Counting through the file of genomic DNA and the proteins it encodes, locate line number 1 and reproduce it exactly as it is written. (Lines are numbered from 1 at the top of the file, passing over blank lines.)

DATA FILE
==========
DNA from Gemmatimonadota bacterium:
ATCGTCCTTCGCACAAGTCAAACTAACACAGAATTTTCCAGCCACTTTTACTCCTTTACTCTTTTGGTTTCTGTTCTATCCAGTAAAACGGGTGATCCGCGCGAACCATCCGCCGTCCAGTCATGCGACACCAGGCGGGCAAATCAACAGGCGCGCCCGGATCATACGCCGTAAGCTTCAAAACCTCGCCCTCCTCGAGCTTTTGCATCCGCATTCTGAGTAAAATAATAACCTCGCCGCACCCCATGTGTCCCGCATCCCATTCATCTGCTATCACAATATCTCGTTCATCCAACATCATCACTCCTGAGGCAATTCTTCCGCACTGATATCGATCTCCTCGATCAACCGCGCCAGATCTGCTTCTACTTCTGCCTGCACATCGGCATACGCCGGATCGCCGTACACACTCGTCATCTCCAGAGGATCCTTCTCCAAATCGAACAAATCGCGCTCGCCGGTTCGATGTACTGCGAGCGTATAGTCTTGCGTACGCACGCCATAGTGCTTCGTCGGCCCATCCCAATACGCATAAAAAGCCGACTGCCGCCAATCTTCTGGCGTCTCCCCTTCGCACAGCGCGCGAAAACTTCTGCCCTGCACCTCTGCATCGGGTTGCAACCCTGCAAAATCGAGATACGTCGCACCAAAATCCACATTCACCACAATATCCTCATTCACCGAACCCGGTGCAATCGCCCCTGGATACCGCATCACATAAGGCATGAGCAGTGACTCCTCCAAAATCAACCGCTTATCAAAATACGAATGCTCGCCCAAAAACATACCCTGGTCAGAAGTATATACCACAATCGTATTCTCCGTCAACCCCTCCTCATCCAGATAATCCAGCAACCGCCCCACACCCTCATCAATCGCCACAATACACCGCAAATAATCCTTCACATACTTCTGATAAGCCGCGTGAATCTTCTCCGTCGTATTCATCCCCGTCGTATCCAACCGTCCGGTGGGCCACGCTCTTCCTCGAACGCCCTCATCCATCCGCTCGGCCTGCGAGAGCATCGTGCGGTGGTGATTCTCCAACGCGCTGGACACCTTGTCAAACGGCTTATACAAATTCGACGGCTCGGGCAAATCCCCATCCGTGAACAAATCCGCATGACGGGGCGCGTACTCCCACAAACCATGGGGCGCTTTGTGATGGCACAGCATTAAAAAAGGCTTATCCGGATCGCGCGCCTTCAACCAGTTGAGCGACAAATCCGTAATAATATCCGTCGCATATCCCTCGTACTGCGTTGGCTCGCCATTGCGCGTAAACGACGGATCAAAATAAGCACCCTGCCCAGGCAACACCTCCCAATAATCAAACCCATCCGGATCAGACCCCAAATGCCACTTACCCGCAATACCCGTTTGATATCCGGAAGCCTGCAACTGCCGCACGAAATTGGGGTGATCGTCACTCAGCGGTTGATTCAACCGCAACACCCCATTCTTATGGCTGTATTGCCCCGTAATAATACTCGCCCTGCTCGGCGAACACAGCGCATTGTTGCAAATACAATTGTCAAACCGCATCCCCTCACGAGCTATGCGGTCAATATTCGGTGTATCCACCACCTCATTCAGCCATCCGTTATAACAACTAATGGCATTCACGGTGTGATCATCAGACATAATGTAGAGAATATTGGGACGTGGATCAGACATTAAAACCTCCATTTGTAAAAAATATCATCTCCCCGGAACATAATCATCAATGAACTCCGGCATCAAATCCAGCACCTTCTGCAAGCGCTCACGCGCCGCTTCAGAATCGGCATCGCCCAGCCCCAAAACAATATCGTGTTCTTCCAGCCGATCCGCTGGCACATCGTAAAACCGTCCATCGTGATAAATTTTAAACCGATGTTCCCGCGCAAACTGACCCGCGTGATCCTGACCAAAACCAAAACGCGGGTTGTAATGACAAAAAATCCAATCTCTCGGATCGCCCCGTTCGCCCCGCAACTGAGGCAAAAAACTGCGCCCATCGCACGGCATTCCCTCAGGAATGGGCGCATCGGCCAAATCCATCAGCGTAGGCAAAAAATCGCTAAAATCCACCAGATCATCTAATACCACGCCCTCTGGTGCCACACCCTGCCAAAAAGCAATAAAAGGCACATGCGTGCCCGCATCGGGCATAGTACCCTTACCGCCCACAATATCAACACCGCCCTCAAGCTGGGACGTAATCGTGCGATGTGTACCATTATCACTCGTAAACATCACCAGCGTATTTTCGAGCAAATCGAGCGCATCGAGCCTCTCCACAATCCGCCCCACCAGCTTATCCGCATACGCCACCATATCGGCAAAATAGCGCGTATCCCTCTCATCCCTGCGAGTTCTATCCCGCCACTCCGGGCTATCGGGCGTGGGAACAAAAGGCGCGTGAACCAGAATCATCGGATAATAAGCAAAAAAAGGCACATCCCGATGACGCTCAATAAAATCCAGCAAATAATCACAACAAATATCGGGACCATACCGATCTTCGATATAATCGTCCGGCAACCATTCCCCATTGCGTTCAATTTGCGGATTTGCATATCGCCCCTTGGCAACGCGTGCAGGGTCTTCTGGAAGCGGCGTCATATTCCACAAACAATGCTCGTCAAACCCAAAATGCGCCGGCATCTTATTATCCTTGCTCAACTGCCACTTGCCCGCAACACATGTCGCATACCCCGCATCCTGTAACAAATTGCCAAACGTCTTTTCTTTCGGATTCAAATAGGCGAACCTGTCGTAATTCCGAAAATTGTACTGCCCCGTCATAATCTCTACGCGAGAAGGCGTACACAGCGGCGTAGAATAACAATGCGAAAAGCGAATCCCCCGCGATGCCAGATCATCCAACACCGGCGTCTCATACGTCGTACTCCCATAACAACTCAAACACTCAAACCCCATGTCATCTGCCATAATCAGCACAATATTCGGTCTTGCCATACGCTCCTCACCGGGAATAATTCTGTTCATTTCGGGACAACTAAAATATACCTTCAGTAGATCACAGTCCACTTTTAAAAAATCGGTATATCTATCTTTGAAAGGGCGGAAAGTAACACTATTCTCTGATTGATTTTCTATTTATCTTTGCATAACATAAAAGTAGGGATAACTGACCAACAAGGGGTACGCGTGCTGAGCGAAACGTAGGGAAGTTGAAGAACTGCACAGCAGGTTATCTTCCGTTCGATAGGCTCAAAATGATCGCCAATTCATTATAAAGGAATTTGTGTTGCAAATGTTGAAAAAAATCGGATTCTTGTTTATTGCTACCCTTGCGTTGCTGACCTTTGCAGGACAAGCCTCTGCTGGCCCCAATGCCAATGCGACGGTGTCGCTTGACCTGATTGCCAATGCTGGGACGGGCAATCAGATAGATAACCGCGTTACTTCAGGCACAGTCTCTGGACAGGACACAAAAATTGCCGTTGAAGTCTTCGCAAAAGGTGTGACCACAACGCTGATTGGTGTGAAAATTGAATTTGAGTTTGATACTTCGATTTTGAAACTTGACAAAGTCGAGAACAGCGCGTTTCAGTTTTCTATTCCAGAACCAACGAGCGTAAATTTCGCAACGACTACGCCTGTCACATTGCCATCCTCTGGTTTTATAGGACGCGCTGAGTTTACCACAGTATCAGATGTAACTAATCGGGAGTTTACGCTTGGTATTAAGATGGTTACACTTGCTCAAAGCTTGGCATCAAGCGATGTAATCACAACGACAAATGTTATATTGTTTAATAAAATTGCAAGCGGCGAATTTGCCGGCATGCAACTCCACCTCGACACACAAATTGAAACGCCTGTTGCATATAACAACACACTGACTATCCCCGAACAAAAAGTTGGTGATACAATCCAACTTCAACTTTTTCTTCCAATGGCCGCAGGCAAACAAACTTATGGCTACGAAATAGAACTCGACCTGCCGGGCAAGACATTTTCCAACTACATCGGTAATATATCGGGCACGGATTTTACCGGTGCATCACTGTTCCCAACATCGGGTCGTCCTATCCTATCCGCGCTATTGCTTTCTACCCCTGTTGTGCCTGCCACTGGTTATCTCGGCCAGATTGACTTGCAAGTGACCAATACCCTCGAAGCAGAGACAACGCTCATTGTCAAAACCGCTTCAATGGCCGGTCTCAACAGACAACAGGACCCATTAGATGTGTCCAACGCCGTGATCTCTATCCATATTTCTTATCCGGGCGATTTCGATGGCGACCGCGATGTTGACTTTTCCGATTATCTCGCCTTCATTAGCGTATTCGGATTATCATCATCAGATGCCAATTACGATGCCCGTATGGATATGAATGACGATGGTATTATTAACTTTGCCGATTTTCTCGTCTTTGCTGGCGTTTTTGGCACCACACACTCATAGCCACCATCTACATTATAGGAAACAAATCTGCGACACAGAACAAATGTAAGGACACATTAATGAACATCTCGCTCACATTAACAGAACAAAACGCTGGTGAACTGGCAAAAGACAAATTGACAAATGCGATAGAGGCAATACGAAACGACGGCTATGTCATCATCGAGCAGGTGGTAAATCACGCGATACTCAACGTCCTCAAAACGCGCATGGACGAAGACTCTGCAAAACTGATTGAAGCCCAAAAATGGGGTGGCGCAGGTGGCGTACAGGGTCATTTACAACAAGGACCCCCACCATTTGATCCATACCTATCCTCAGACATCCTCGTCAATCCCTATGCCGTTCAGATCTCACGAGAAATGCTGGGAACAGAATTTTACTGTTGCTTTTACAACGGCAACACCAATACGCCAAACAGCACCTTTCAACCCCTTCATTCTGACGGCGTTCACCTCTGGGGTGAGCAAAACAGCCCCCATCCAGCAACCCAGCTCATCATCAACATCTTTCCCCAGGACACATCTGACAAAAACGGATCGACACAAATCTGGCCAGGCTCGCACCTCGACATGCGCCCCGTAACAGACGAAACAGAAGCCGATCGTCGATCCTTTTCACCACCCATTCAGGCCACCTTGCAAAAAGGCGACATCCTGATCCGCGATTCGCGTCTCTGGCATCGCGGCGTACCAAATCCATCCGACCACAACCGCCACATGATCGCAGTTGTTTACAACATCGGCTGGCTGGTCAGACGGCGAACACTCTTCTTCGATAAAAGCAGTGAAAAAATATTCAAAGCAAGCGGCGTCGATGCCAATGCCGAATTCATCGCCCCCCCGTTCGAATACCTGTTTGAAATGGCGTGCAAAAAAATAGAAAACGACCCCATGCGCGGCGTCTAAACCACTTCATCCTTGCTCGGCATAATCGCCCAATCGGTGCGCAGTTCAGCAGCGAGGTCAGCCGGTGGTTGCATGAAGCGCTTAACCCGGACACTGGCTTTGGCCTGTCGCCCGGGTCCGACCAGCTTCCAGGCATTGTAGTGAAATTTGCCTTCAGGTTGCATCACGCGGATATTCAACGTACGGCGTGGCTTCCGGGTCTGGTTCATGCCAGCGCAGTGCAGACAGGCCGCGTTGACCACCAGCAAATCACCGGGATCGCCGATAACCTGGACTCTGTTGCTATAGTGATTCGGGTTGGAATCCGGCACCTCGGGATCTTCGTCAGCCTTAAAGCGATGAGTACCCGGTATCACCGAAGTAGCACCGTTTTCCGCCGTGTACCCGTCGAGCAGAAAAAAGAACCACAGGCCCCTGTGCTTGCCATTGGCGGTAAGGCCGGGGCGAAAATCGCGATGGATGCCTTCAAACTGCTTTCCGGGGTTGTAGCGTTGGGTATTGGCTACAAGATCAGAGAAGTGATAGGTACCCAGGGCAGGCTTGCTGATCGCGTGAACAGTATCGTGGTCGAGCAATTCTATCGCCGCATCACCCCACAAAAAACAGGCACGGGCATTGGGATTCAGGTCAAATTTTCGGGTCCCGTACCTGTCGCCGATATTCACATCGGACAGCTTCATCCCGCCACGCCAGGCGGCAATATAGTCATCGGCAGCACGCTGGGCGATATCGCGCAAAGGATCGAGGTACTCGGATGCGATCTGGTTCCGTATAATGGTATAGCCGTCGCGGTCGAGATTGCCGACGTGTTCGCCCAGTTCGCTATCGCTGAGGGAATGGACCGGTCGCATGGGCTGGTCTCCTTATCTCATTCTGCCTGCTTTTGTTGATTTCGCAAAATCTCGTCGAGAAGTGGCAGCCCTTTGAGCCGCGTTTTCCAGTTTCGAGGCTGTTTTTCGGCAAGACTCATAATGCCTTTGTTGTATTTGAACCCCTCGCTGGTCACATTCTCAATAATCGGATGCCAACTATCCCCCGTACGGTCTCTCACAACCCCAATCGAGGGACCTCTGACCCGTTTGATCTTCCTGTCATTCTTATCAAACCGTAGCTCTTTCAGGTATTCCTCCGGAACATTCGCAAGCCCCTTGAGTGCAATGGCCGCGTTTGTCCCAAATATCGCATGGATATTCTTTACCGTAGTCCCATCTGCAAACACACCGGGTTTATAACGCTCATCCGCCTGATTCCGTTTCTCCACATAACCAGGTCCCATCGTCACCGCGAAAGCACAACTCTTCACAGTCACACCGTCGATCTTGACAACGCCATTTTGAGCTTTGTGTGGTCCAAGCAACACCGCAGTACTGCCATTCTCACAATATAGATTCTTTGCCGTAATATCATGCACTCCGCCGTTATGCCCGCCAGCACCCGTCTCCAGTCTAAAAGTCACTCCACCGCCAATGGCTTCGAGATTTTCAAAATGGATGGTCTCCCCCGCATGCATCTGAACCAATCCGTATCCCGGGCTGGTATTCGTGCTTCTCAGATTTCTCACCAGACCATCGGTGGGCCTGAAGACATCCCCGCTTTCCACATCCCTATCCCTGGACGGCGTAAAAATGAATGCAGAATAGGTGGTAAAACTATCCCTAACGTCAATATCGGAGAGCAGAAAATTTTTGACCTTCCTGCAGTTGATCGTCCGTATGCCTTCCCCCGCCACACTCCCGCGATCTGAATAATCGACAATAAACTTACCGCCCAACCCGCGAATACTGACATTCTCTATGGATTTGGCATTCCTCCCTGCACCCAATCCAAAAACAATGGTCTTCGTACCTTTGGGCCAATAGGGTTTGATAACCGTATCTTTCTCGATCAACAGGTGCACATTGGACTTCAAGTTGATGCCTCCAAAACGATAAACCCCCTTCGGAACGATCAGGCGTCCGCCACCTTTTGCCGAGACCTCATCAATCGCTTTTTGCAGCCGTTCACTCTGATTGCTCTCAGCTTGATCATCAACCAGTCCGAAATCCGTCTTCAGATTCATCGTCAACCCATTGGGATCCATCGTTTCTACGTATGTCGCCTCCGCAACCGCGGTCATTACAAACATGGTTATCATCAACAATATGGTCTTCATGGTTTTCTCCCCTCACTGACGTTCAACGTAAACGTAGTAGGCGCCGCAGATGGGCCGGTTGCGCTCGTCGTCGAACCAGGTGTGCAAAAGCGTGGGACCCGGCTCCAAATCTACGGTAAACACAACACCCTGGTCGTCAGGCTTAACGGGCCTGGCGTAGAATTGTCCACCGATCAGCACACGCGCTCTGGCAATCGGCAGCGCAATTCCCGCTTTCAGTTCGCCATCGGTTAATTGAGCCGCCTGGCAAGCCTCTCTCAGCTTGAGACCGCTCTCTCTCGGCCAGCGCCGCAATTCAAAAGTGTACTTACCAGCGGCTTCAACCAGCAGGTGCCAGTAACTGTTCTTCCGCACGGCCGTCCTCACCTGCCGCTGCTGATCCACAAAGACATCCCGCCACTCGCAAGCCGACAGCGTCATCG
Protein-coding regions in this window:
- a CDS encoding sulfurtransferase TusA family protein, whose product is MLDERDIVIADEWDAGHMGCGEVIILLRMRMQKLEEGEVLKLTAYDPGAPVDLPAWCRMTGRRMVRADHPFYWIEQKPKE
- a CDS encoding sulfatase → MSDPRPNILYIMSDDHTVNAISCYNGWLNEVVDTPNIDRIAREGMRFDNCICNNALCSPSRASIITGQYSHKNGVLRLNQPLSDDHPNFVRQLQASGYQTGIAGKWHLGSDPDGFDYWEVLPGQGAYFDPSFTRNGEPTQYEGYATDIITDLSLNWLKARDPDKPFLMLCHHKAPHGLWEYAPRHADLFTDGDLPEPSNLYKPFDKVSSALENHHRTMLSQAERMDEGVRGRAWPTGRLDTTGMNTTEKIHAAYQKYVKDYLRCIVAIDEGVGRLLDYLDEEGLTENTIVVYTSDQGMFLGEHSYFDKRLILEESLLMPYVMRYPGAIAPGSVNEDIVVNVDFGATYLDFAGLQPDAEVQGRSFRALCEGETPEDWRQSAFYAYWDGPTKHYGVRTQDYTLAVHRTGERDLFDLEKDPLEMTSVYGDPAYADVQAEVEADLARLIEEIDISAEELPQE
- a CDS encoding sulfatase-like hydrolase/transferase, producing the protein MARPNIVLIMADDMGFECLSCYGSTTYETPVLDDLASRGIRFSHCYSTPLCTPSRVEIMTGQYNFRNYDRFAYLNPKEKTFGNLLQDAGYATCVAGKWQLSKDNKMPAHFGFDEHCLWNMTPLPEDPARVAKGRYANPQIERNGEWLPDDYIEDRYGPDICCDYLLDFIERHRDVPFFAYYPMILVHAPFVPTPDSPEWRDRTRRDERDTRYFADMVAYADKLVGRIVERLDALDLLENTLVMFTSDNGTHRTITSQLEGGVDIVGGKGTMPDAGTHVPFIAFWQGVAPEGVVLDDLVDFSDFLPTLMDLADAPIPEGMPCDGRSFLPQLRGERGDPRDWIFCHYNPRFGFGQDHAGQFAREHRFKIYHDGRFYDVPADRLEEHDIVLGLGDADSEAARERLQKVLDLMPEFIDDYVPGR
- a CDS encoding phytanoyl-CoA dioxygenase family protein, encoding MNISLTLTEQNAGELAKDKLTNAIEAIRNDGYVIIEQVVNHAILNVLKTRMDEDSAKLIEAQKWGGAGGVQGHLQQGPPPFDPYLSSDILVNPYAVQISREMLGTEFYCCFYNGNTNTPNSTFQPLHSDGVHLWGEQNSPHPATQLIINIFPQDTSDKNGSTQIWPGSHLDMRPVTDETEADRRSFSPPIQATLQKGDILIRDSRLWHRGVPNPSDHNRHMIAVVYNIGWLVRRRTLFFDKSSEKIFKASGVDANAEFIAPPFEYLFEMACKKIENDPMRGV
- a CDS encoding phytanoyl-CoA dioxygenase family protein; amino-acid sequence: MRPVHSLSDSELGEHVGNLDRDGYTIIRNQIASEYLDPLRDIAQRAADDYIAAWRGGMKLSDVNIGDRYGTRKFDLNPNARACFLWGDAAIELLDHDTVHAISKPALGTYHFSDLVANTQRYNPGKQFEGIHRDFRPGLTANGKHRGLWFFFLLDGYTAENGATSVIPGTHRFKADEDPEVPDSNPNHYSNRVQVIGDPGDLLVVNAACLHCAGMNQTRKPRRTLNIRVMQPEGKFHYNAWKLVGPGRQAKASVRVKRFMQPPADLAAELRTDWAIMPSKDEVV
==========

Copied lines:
DNA from Gemmatimonadota bacterium: